Sen. Dinah Sykes announces flip from Republican to Democrat ahead of 2019 session

Sen. Dinah Sykes was first elected in November 2016. Photo credit Dinah Sykes office.

Sen. Dinah Sykes has joined a wave of departures from the Republican party ahead of the 2019 session.

In an announcement posted on her Facebook page, Sykes said that she believes she can “better serve my state and constituents as a member of the Democratic party.”

Skyes’ defection is the third among elected officials in the Shawnee Mission area. Sen. Barbara Bollier announced her switch last week, and Rep. Stephanie Clayton announced her switch this morning. Both Clayton and Sykes had hinted last week that they had considered leaving the GOP.

“I am a moderate person who represents a moderate and pragmatic district that expects me to focus on issues and solutions that impact their day-to-day lives,” said Sykes, whose 21st Senate District includes parts of Lenexa, Shawnee, Overland Park and Olathe. “Increasingly, I see the Republican party focusing on issues and approaches that divide our country. I do not agree with that approach.”

Sykes said Wednesday that she had been considering the switch since before Thanksgiving. She ultimately came to the conclusion that she would better be able to serve the district as a part of the Democratic caucus.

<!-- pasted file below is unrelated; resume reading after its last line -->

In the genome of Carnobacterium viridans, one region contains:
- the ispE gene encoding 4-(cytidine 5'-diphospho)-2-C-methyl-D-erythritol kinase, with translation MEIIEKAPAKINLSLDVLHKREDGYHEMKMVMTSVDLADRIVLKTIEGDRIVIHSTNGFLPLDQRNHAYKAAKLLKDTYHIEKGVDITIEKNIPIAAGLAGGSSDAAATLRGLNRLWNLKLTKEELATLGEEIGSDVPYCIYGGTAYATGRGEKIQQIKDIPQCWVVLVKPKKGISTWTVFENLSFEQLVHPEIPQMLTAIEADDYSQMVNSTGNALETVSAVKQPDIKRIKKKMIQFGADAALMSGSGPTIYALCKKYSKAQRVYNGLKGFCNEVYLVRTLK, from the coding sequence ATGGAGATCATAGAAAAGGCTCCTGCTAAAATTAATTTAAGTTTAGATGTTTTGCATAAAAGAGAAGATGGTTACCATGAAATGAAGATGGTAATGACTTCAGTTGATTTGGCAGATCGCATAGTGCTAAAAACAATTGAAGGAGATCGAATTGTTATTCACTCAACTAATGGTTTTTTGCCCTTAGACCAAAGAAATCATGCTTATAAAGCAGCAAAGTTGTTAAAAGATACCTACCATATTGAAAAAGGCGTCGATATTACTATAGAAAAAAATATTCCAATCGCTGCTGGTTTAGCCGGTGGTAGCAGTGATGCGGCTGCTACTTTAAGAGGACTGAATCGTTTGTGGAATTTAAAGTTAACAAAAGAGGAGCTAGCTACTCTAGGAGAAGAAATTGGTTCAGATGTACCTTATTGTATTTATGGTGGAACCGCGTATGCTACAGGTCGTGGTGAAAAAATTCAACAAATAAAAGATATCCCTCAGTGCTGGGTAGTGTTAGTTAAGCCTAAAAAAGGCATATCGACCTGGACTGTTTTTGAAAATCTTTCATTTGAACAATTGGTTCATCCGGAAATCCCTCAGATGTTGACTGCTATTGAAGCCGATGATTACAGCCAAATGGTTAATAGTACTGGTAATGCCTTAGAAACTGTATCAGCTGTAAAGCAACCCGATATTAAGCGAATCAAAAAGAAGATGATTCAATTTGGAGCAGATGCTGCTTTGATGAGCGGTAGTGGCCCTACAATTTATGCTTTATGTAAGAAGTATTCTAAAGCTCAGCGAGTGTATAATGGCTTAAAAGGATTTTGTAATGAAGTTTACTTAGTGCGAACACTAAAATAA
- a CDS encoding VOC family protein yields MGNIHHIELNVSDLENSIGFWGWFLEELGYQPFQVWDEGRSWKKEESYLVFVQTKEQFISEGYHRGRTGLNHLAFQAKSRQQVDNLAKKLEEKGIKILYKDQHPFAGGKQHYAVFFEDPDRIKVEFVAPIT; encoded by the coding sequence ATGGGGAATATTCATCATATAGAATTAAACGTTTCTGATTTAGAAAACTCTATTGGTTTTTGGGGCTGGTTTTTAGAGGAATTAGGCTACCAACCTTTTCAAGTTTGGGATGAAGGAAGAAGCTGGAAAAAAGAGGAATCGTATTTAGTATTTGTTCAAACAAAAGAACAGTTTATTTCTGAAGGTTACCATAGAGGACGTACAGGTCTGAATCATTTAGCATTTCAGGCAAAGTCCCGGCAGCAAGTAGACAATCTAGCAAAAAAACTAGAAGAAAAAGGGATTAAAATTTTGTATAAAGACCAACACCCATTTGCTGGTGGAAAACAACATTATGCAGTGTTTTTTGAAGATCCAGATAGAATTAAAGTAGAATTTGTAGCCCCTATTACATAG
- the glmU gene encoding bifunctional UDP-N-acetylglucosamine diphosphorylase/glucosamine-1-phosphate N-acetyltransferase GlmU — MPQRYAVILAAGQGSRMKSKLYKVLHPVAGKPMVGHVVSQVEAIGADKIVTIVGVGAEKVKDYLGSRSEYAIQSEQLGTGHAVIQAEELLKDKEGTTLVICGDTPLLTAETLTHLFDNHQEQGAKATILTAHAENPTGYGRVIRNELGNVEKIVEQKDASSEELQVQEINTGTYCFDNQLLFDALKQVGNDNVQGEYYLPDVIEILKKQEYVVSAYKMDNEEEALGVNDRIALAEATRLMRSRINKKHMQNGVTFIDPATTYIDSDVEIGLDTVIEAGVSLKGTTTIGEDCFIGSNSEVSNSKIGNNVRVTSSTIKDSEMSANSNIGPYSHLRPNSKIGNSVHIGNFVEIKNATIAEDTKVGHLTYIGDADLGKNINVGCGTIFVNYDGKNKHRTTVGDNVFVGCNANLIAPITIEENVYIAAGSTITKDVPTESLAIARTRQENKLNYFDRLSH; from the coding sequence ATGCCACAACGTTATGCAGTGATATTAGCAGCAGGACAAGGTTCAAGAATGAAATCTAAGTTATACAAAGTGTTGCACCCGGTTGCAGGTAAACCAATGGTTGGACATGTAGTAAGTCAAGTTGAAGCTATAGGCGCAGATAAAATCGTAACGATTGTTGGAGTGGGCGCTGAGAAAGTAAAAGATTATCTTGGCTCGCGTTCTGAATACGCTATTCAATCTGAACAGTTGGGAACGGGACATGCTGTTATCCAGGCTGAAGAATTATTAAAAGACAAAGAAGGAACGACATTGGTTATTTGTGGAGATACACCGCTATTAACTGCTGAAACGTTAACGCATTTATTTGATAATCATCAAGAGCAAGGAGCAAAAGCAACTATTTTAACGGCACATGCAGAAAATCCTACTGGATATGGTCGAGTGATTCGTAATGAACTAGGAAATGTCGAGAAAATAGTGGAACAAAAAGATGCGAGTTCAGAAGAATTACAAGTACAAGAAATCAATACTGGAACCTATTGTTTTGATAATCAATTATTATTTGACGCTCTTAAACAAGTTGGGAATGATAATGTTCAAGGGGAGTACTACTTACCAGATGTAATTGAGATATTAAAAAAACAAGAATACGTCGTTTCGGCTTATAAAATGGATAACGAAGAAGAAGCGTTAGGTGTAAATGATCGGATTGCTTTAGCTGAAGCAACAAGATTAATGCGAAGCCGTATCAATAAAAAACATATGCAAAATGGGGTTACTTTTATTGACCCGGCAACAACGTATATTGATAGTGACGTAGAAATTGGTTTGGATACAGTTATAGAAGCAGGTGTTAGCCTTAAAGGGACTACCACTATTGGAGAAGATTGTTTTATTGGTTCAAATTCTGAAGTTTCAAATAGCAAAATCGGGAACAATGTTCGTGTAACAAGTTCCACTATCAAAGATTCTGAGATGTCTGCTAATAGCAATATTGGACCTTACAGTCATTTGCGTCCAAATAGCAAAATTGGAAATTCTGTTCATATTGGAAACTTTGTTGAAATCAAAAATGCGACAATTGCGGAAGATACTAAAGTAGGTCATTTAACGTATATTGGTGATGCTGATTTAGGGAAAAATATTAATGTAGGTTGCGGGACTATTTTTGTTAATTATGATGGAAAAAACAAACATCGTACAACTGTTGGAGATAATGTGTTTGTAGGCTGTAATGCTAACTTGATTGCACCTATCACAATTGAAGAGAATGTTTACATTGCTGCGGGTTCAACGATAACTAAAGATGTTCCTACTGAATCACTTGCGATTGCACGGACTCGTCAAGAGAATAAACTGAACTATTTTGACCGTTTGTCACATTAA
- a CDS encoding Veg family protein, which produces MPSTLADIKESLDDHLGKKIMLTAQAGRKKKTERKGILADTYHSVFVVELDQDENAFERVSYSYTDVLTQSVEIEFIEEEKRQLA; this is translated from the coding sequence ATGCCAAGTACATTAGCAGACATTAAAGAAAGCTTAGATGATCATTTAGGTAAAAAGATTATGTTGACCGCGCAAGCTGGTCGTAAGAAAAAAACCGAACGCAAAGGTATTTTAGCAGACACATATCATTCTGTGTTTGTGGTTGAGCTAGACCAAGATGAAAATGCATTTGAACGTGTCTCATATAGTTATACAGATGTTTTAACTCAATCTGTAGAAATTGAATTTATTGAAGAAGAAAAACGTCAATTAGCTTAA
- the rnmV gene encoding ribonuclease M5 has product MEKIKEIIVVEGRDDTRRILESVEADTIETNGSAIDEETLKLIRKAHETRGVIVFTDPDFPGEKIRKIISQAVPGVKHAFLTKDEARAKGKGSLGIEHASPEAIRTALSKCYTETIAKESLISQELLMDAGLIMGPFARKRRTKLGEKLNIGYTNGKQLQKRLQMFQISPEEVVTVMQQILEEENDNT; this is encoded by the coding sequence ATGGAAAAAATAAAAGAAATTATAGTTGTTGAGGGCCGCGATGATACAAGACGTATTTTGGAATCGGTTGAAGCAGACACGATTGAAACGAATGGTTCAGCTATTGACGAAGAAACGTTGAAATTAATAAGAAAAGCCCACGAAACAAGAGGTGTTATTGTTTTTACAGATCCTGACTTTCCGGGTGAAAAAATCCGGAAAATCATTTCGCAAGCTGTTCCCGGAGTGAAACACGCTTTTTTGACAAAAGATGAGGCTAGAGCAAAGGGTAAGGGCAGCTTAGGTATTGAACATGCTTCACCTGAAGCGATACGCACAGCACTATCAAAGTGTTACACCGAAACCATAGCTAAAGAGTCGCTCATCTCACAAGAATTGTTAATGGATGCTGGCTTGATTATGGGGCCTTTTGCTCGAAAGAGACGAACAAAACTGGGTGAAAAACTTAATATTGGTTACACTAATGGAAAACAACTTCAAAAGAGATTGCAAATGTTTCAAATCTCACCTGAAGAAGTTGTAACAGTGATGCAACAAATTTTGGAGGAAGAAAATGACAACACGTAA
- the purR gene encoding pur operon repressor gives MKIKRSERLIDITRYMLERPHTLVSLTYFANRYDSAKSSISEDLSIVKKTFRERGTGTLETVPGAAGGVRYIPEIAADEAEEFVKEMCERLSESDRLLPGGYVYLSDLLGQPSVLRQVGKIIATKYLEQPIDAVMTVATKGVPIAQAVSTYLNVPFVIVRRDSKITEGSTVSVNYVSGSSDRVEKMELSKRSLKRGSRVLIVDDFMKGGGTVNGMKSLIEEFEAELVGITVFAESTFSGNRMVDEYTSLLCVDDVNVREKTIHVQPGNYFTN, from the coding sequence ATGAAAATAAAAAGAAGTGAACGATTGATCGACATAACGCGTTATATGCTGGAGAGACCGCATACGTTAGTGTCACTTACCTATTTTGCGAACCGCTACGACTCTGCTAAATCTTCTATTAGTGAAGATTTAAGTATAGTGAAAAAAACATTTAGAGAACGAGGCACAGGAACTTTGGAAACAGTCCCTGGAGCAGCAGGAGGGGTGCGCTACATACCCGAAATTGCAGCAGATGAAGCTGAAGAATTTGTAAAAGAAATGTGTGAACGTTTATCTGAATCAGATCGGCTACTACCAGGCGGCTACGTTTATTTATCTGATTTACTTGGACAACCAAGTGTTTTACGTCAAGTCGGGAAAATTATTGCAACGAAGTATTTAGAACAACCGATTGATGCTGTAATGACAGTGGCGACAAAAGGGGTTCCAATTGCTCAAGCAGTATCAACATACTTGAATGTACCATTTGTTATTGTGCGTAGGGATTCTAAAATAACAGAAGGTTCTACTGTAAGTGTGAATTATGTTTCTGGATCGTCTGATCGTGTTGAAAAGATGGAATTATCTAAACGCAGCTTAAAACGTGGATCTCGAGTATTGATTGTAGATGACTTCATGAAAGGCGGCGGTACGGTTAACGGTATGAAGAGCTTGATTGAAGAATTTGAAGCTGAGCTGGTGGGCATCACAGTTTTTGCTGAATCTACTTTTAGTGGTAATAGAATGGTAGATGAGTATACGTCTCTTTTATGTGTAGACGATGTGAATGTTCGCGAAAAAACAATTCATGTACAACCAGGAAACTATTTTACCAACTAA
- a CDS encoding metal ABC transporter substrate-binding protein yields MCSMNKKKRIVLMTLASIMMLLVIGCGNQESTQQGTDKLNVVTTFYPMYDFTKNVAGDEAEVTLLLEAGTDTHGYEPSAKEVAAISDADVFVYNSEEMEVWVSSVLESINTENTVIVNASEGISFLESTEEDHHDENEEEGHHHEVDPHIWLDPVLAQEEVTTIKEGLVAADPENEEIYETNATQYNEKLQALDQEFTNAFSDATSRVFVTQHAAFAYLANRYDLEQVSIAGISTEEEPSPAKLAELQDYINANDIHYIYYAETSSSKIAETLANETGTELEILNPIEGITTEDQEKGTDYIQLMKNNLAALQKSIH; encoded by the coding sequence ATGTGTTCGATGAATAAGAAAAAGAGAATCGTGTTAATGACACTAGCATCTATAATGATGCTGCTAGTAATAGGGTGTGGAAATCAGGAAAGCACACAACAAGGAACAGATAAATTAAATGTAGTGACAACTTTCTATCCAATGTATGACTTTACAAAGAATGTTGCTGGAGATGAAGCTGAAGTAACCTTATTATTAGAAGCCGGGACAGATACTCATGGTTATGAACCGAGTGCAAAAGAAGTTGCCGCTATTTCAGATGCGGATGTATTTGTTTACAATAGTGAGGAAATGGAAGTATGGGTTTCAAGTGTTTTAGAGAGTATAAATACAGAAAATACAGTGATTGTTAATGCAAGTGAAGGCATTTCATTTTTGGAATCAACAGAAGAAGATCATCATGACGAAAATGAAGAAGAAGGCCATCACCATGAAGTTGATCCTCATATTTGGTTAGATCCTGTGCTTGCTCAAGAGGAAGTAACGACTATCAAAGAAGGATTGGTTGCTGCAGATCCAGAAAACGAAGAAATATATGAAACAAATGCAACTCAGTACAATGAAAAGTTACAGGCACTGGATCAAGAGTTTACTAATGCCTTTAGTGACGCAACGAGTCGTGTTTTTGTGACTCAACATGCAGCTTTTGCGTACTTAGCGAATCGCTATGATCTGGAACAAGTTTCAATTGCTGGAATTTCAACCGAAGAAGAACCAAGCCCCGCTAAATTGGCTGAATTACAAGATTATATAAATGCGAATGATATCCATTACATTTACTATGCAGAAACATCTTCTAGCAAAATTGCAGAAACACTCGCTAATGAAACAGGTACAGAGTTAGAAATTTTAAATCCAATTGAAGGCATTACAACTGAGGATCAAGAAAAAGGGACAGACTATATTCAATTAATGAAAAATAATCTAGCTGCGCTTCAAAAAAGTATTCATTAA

“I really feel like I have tried to represent the district,” she said. “You’re never going to make everyone happy regardless. I try my best to engage in my community, and I came to the decision that this was in the best interests of our district.”

Sen. President Susan Wagle acknowledged Sykes’ announcement on Twitter.

“While I am disappointed that Senator Sykes will be joining the party of higher taxes and big government, she believes this move will allow her to better represent her district,” Wagle wrote.

Responding to the news of Sykes’ and Clayton’s party changes, Johnson County Republican Party Secretary Colton Gibson said that “The JCRP applauds Sen. Sykes and Rep. Clayton for their honesty to their constituents and we wish them the best.”

Sykes defeated conservative Republican incumbent Greg Smith in the primary ahead of the November 2016 general election, where she defeated Democrat Logan Heley for the Senate seat. Since the election, though, she said she has watched the “right wing agenda” advance further and further into Republican party dealings.

“I saw that, at the precinct committee person level, we had right wing people in a lot of seats, and it just felt like there was not a way to fight that. There was no way to make a change,” Sykes said.

Sykes also cited rhetoric from the party at the national level that she feels has been divisive.

“There has been this sense that if you are different, you are not accepted,” she said. “And that was very troubling for me.”

She said she remained committed to the same issues that had driven her to run in the first place: An efficient government that provides services at a good value to Kansans.

“My constituents for the most part want good government,” Sykes said. “They want it efficient, but they want government services. They want mental health services. They want good schools. They want good roads. They don’t want to pay more than we have to, but they want good services.”

Sykes said she is planning to seek a second term in office when her seat comes up for election in 2020.